(1) Why just Mars? From the viewpoint of philosophy... of the meaning of life... ANY sustainable human settlement of space should count. When we are at that high level of defining what we want, the core mission should really be sustainable human settlement of space, period, INCLUDING Mars but not restricted to Mars only. (Who needs humans in space? Who needs humans on earth? Humans, that's us. A very basic starting point.)
  (2) TO ACTUALLY ACHIEVE the goal of sustainable human settlement of Mars, or anywhere else, we really need a kind of rational long-term strategic "plan" (or "decision tree") which maximizes the probability that we create the context which makes it economically feasible, or at least plausible. I agree with the folks on this list who say that we simply aren't there yet. We haven't done what we need to do.   A major charge to Mars with inadequate preparation and infrastructure would be a lot like Lyndon JOhnson's fast charge to the moon, which cut out so much of JFK's infrastructure building and resulted in flags, footprints, disillusionment and budget cuts.

What does it really take to get to economic settlement of Mars of anywhere else in the solar system? My general analysis, based on real economics rather than iron triangle PR,  is at:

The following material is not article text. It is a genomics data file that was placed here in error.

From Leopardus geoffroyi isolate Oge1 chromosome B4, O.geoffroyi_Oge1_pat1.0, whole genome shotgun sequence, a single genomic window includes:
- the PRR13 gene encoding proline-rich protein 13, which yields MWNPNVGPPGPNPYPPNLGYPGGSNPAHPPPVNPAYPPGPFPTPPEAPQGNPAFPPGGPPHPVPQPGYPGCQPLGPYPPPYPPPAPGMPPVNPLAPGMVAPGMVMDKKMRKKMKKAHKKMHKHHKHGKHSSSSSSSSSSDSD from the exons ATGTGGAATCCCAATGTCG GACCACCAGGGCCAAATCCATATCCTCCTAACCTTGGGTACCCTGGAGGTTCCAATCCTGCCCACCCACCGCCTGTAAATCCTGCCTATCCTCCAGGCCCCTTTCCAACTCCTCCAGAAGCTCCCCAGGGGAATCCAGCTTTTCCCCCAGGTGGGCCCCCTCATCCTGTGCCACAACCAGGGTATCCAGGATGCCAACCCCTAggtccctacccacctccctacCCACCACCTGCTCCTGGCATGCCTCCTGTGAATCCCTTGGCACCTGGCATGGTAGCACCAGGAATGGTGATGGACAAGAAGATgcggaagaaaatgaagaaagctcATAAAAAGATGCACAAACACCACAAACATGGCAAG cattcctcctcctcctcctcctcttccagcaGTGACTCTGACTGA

In a way... talking about the economic settlement of Mars today would be like talking about the economic settlement of Nevada in the 1600's, before the East Coast had much of an independent settlement itself. If we do things right, Mars will be one important and growing part of a larger interconnected solar system economy, not an isolated bubble. But then again, it would be great if NASA or anyone else could really develop the technology needed to build such bubbles, or "terraria for humans," as they tried to do but failed on in... Arizona, was it?

In sum: we do not have the technology and infrastructure yet EITHER for export-driven sustainable settlement on Mars, or for closed system "terrarium" type settlement. To develop that technology and infrastructure is ever so important for the human species, but to ASSUME it and act as if the problem doesn't exist... would be a way to seal our doom. Really. No hyperbole.